We’re always on.
Just because you stepped away from the computer and got outside doesn’t mean you fully embraced disconnectedness.
In fact, you’re more likely to be head down browsing the Internet on your mobile phone, chatting with friends, taking a selfie or food shot and uploading it to Instagram, or playing a mindless game.
This is the culture we live in. This is the culture of hyper interconnectedness and ubiquitous entertainment we all helped build. We’re never bored but we’re ever more distracted.
Contrary to popular opinion, mobile addiction isn’t the new smoking. But we need to moderate our use kind of like we did five years ago when the devices weren’t Internet-connected.
“We shape our tools, and thereafter our tools shape us.” – Marshall McLuhan
Let’s face it: Constant connectedness is a problem. The phone threatens to converge all our attention and replace our eyes. Screens are augmenting reality so that the pure world becomes fake.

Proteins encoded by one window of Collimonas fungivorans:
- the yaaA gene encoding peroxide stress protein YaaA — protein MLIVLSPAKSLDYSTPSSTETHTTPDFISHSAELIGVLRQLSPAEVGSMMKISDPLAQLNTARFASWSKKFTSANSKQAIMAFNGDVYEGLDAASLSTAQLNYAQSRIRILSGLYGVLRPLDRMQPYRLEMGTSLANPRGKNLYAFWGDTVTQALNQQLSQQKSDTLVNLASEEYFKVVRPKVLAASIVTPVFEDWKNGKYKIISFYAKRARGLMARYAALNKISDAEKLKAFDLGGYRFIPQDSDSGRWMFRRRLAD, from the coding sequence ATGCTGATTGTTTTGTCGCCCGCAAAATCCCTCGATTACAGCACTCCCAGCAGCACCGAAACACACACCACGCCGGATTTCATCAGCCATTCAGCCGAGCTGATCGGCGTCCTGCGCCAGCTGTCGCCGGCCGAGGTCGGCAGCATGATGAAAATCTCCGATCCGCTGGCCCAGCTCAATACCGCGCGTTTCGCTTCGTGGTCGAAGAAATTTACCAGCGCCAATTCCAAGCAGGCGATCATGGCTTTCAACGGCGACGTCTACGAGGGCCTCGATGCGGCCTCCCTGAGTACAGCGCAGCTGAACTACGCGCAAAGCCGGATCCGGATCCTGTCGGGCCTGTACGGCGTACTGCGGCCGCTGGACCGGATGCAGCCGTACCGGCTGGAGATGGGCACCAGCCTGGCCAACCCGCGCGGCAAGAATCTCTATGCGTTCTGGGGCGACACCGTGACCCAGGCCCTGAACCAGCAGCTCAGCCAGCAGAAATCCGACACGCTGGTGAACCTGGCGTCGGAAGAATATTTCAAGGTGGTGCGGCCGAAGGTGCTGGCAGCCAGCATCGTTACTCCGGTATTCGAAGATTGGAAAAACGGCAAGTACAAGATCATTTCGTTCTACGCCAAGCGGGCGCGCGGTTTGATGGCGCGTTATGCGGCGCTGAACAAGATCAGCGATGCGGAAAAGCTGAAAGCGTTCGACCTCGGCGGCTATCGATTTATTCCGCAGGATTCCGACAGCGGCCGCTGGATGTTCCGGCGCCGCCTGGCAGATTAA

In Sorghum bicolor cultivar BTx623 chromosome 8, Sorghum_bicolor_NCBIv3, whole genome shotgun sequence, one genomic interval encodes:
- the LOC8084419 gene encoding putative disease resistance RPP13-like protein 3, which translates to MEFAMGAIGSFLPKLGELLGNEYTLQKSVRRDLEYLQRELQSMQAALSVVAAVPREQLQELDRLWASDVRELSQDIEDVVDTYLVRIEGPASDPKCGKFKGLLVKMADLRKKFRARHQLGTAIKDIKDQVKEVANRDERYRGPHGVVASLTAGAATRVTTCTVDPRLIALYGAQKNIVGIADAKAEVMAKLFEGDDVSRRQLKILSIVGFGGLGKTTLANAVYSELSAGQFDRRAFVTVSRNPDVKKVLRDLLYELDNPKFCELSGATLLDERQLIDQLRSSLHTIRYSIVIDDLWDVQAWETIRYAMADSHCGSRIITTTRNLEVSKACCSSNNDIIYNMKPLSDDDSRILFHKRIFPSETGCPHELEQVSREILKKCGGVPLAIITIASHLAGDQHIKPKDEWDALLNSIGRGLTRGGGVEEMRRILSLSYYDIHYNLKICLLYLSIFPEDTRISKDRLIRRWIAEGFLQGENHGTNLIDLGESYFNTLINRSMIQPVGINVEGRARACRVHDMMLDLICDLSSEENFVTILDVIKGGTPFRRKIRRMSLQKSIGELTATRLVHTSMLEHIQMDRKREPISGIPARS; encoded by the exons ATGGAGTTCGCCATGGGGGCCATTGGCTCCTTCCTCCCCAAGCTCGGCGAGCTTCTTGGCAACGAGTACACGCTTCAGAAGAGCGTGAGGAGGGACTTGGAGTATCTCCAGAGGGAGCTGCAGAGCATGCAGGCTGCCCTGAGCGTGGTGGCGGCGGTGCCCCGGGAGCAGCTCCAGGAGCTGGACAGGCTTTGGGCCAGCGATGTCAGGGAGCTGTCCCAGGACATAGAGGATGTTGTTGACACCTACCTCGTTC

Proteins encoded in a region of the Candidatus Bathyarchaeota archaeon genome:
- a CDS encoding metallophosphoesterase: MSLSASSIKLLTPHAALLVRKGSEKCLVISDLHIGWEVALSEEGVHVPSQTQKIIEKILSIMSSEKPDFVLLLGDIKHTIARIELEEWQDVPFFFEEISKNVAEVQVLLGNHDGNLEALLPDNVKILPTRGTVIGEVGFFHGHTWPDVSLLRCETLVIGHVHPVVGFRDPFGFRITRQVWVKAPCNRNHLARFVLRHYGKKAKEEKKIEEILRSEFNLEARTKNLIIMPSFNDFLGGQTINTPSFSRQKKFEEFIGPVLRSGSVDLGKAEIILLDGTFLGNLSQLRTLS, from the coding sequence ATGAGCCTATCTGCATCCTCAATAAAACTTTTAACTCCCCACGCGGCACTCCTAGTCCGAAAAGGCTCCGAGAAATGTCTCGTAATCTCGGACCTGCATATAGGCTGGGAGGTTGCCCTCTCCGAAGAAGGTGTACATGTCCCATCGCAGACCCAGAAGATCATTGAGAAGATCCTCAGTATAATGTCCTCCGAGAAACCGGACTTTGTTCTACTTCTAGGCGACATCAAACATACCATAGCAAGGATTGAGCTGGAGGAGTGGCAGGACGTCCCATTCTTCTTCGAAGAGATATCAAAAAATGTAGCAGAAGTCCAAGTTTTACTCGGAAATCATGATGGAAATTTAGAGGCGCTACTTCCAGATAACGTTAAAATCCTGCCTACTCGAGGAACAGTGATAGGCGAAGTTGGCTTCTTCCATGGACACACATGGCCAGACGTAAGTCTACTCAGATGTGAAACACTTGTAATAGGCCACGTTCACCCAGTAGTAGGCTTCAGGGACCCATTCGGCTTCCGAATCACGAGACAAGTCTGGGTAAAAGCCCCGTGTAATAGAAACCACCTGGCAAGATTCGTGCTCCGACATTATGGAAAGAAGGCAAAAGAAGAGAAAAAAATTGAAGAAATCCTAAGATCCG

Google Glasses is an amazing piece of technology, virtually a Smartphone for the eyes, but it’s only going to make screen culture worse. We’ll record everything and remember nothing. We’ll have face to face conversations without ever truly looking at each other and having a genuine conversation.
A second digital self is emerging. We all risk turning into machines.
Maslow’s Hierarchy of Needs
A study last year found that driving by young people decreased 23 percent between 2001 and 2009. The millennials don’t value cars and car ownership, they value technology — they care about what kinds of devices you own